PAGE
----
Make every day your Independence Day
Many countries hold annual celebrations of independence,
with picnics, parades, and fireworks.
Some people celebrate their own independence, every day.
As a consultant and coach, I like to work with people who
are just discovering their freedom to change cities, homes
and careers. Like the colonies, they experienced a last-straw
moment and they rebelled. They stayed and fought back or took
off for friendlier shores, as the colonists had done in the
And, like the colonists, they don't have the advantage of
power, royalty or colorful uniforms. Their advantage lies
in purpose and determination. Face it: the British were fighting
for another outpost to fly the Union Jack, but the colonists
fought to be recognized and counted as human beings. No contest.
I collect Independence Day stories.
Ken, a former colleague, left a lucrative job as a finance
professor to enter medical school at age 29. His department
head predicted he'd never get into medical school and lots
of people predicted he'd never get a residency. Last year
Ken graduated from a highly-regarded medical school and began
a surgical residency at a prestigious medical center. He's
in debt and very happy.
Jim a high-paying bank job to take flying lessons. His friends
thought he was crazy as he worked long hours at minimum wage
to get commercial flying hours. After ten years and a series
of jobs, Jim now flies jets all over the world for a major
airline. His banking friends wish they could trade places.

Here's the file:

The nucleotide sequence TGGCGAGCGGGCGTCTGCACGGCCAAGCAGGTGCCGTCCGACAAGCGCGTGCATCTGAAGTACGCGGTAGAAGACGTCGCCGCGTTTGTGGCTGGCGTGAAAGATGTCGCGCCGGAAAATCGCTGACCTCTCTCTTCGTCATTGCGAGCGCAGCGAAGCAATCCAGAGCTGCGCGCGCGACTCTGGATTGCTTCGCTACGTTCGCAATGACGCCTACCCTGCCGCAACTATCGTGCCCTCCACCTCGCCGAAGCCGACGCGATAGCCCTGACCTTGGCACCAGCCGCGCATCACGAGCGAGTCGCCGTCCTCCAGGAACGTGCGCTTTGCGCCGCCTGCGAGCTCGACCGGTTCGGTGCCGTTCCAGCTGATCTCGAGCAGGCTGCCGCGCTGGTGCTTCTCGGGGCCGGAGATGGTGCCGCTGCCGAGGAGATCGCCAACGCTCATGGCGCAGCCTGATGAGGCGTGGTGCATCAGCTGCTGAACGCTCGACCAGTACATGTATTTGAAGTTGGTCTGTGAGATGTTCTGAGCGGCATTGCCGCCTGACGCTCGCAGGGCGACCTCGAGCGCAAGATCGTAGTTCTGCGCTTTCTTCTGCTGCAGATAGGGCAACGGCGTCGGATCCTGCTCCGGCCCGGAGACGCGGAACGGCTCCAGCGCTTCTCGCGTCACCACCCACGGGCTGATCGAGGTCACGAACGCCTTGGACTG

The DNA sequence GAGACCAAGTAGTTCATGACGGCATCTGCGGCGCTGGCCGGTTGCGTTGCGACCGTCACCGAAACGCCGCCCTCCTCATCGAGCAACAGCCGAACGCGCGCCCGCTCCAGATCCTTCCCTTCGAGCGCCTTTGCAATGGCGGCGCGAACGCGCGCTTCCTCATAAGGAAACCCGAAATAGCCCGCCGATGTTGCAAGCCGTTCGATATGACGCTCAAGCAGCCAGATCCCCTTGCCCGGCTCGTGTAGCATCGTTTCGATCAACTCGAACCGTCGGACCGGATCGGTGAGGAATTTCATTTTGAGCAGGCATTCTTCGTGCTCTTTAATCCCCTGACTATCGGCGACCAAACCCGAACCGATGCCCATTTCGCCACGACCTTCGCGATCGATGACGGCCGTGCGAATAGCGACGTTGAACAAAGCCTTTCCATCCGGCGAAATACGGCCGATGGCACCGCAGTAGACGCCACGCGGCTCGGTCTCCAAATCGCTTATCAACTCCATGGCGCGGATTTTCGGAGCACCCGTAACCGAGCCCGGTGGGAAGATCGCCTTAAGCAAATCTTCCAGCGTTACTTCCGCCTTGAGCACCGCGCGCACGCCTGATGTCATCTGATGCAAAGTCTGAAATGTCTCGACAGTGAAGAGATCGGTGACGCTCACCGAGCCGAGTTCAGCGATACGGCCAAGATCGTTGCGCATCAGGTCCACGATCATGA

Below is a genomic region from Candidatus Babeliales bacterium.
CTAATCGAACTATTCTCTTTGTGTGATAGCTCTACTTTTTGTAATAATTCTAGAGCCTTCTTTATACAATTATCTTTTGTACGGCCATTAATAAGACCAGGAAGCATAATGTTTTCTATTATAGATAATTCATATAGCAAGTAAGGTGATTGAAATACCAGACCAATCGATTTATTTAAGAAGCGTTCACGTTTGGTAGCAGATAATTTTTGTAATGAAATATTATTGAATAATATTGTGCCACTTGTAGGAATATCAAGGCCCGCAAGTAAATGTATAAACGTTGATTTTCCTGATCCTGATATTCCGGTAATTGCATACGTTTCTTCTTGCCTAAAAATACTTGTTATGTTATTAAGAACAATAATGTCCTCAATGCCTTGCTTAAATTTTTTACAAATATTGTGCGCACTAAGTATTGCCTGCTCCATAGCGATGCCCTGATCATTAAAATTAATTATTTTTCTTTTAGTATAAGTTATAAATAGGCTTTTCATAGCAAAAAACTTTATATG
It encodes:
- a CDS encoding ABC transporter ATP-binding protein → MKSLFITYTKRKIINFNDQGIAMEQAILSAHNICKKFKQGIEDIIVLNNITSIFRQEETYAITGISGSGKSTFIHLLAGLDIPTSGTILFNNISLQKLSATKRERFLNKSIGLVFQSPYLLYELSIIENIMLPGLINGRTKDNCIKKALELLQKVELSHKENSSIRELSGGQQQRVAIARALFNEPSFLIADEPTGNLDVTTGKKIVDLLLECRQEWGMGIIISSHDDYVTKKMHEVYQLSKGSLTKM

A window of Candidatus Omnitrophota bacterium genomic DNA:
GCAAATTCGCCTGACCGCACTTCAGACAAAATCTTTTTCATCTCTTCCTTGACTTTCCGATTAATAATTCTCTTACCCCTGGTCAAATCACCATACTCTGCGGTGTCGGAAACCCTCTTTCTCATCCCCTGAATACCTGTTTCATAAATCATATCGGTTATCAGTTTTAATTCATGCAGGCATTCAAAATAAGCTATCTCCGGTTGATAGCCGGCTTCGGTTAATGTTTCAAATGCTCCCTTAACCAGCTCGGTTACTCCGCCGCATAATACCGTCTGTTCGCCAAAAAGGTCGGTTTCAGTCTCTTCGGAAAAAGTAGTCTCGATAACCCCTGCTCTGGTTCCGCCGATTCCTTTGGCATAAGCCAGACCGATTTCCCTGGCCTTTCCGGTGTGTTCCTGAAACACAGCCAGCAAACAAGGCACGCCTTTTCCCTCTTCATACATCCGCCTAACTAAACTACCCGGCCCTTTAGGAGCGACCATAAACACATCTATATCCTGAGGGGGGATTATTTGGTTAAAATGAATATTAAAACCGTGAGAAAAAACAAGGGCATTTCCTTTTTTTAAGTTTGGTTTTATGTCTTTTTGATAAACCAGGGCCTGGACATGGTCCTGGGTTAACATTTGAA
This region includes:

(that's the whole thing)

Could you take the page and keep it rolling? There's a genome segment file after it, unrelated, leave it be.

What worked for these people? It wasn't just change, but realizing
they didn't like being owned by a career, a city or a house.
Their awareness generated energy as powerful as rocket fuel.
Some ownership is more subtle: we can be owned by cigarettes
or clutter or friends who carry wet blankets to smother our
I once asked a woman why she was living in an overpriced,
underserviced apartment complex.
" I have a large dog," she said. "I have no
Since that encounter, I've met lots of people with large
dogs who are renting nicer, cheaper places. Some have two
large dogs. This woman was owned by her own belief system.
Being owned can be fun, which is why most of us don't take
a vow of poverty. .Right now, I like being owned by good coffee,
two temperamental cats, and a great dog. I used to like being
owned by an academic career and a house.
Transformation happens when people realize their ties have
become chains and somebody else is holding the key. It may
be worth a fight to get the key back. Often people are stunned
to realize the key's been in their hand all along.
|Cathy Goodwin, Ph.D. is an author, career coach, and
speaker. She works with mid-career professionals who want to make a fast
move to career freedom. Visit her site http://www.movinglady.com
or call 505-534-4294.